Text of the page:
Brisbane Lions: Australian Rules
team, in the Australian Football League
1997 Created through merger between Brisbane and Fitzroy. Fitzroy Lions joined 1897, Brisbane Bears joined 1987)
Blue, Maroon and yellow.
History:Pre-merger, the Brisbane Bears had a fairly inglorious stint in the AFL, suffering from the same problems as Sydney did- the struggle to gain and keep support in a West Coast. In the early years, the Bears played in Carrara, on the Gold Coast. They struggled to find consistancy and dwwelled near the bottom of the ladder. The recruitment of Robert Walls as coach in 1991 bought consistancy to the club, but no real success. In 1993, they moved to the more central 'Gabba, which is actually in Brisbane. Brisbane had no great success pre-merger, though they did make a couple of finals series.
Fitzroy, meanwhile, were an established league club, one of the founding teams of the VFL. The Maroons, as they were originally known, were one of the powers of the competition in the early years. They won seven premierships and made the finals 12 other times in the 1st 27 years of the competition. (1898-99, 1904-05, 1913, 1916 and 1922) They won their eighth (and last) grand final in 1944. In 1957, Fitzroy changed their name from the Maroons to the Lions. (At one stage in the '30s, they were known as the Gorillas)
Success since the 40s was rare and fleeting, with Fitzroy collecting a host of wooden spoons and almost invariably finishing near the bottom of the ladder. There were a few highlights though. In 1979 Fitzroy kicked a league record 36.22 (238) against the Demons. In the eighties and nineties, Fitzroy were cash-strapped and faced extinction. Mergers were suggested. In 1986, they almost relocated to Brisbane in much the same way as South Melbourne had been moved to Sydney. In 1989 they almost merged with the Bulldogs. Each time a merger or relocation seemed likely, Fitzroy managed to somehow save themselves, either by raising some cash or by the other team's supporters protesting and raising cash. Fitzroy fought a long battle with financial trouble, and could never seem to get it together. They tried playing home games in Tasmania to gain support and money, and were even sponsored by the government of Nauru for a while.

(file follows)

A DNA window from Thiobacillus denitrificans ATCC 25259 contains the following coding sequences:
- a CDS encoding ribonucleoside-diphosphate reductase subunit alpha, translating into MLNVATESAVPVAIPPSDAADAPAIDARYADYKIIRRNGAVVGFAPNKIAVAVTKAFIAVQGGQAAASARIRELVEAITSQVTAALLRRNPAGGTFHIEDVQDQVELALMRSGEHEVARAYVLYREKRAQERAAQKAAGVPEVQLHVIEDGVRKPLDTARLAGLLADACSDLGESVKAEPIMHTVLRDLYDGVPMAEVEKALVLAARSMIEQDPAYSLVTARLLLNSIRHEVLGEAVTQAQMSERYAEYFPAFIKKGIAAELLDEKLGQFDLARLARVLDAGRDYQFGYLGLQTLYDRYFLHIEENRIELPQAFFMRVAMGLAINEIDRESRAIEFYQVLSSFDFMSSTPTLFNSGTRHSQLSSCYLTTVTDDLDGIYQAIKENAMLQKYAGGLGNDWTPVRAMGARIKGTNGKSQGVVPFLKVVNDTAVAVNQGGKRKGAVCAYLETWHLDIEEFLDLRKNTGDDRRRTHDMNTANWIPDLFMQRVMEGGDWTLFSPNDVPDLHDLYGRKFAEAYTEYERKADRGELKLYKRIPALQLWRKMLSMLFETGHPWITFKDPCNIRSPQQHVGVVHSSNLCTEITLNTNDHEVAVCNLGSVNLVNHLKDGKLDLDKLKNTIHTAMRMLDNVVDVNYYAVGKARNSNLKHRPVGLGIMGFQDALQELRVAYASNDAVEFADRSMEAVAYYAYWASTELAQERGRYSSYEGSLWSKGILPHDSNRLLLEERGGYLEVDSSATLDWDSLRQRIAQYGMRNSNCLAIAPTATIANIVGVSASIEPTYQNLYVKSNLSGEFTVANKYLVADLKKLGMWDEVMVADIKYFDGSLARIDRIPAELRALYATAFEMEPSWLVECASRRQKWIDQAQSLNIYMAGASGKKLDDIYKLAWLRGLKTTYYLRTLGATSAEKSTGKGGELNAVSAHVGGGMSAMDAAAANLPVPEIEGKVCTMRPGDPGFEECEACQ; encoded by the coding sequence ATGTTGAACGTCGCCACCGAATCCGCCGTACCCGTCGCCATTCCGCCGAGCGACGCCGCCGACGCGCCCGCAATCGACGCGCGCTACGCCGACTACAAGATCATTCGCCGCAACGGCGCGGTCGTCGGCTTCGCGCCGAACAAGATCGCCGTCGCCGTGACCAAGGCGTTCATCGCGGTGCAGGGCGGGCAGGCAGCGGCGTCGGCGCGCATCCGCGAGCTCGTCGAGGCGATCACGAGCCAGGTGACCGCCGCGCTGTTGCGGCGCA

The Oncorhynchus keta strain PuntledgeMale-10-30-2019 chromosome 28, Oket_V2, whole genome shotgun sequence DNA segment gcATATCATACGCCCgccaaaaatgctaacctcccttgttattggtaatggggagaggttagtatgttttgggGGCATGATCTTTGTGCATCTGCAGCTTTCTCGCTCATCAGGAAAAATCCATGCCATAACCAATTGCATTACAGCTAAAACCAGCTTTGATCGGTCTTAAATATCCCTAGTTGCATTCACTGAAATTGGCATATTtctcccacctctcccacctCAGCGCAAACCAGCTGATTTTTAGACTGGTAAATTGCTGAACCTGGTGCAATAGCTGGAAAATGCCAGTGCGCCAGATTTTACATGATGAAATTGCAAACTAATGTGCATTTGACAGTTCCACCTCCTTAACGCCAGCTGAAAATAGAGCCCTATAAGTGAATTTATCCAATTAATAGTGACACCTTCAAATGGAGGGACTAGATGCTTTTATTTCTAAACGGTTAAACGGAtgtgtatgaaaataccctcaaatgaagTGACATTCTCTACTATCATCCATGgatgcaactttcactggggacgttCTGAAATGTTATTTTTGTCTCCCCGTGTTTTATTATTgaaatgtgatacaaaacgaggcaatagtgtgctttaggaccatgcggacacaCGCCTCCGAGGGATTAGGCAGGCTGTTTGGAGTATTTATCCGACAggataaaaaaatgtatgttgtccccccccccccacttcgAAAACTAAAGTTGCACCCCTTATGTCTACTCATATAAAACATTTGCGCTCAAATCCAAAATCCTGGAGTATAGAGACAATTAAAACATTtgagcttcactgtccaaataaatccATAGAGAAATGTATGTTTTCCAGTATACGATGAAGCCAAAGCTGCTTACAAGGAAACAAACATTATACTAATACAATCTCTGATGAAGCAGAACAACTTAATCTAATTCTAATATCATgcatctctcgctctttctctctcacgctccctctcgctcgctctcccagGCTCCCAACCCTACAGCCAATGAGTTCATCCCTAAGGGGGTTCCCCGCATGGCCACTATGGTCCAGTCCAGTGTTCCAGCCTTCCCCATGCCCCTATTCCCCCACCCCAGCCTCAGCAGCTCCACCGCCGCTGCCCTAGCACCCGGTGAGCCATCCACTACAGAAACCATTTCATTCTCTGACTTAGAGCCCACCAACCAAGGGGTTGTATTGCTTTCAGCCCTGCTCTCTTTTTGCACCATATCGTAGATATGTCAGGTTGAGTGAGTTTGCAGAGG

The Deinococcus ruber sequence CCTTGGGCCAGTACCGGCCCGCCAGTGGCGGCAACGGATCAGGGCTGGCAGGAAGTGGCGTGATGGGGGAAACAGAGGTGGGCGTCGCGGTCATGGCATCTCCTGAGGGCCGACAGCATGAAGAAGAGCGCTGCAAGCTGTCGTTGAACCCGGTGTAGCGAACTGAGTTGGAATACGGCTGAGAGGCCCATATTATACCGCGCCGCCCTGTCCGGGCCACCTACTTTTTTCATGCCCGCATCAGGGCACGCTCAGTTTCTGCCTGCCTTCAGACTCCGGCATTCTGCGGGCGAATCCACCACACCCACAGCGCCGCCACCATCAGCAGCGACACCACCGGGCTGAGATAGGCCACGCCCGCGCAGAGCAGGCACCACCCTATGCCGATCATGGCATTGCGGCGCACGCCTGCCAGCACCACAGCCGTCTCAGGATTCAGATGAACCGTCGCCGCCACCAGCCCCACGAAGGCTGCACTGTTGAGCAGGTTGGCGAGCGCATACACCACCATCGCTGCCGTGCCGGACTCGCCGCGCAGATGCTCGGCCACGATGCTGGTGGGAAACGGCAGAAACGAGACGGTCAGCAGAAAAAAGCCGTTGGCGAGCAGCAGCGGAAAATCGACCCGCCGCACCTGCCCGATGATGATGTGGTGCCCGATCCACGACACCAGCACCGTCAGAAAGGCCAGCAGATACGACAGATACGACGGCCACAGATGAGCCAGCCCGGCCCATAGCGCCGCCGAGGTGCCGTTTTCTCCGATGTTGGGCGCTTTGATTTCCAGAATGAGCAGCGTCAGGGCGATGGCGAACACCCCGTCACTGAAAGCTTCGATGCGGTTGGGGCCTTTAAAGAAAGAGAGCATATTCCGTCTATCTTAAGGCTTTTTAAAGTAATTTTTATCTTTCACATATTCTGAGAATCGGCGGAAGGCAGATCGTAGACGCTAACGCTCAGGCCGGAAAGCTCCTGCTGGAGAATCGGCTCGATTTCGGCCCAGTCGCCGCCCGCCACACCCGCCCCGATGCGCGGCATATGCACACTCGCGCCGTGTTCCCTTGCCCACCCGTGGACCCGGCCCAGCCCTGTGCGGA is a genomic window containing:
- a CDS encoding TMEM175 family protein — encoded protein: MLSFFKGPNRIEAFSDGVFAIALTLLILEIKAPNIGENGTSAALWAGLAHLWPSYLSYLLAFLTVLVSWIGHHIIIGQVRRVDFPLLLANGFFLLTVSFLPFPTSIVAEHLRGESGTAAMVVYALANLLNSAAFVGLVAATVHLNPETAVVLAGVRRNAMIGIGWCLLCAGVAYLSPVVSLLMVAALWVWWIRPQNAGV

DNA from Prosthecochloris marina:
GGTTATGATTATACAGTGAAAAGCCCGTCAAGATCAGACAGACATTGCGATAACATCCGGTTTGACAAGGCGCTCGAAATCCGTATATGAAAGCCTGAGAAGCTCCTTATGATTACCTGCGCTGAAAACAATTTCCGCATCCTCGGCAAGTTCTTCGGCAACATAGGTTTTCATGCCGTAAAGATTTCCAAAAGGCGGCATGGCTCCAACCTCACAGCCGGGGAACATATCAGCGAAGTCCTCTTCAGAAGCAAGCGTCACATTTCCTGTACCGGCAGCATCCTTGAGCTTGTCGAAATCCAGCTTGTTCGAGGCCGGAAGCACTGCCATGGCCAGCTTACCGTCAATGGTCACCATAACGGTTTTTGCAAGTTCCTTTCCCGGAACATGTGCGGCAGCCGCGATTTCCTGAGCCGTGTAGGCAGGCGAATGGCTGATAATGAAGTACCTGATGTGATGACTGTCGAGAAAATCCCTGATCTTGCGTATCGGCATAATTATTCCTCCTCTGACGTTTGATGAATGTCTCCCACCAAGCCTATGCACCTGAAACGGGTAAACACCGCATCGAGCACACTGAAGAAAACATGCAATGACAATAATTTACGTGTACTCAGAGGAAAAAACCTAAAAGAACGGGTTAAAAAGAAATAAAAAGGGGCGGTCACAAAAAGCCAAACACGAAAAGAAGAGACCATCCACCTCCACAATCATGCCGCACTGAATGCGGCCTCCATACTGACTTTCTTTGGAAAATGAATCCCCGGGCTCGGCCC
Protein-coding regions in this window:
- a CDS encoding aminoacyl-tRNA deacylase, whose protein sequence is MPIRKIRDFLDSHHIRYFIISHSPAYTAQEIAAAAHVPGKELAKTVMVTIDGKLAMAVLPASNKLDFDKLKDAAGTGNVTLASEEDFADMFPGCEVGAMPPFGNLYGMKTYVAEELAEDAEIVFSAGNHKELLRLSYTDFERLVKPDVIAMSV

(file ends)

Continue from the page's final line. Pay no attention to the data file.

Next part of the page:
The end finally came for Fitzroy in 1996. They were in serious debt, bleeding cash, and had seemingly no way out. The AFL told them to merge by July 4, or they'd perish. The AFL offered a 6 million dollar 'carrot'. Negotiations with North Melbourne began, but fell through just a day or two before the deadline. In came Brisbane, and a deal was struck at the eleventh hour. Brisbane pretty much took over the Lions. Seemingly, all that was left of the Fitzroy Football Blub was eight Fitzroy players, the (slightly altered) club song, and the Lions name. In reality, it was the best Fitzroy could have hoped for. Their name, theme song (the tune of La Marseillaise, the French national anthem) and tradition were somewhat preserved, while Brisbane gained a much needed Melbourne supporter base.
The Brisbane Lions played their first game in 1997. They finished 8th. In 1998, the talented Brisbane suprised everyone by finishing dead last. At the start of each year since the merger, Brisbane seemingly looked very strong on paper, and were one of the favourites for the premiership. For various reasons, things just didn't work out until 2001. Injuries to key players took their toll.
In 2001, it all fell together. Under coach Leigh Matthews, Brisbane had a magnificent year, winning 16 games in a row to win the grand final, taking the premiership cup to Queensland for the first time. The run started with a victory in Melbourne against the previous year's premiers, Essendon. Essendon were also the team they ultimately defeated in the Grand Final. The Grand Final itself was a classic, a welcome change from the one-sided poundings that characterised grand finals of the nineties.
The near future looks bright on and off the field for the Lions. They've got a strong list, especially in the midfield, and a strong supporter base in 2 cities, and now draw larger crowds in Brisbane than the Brisbane Broncos, the usually dominating Rugby League club.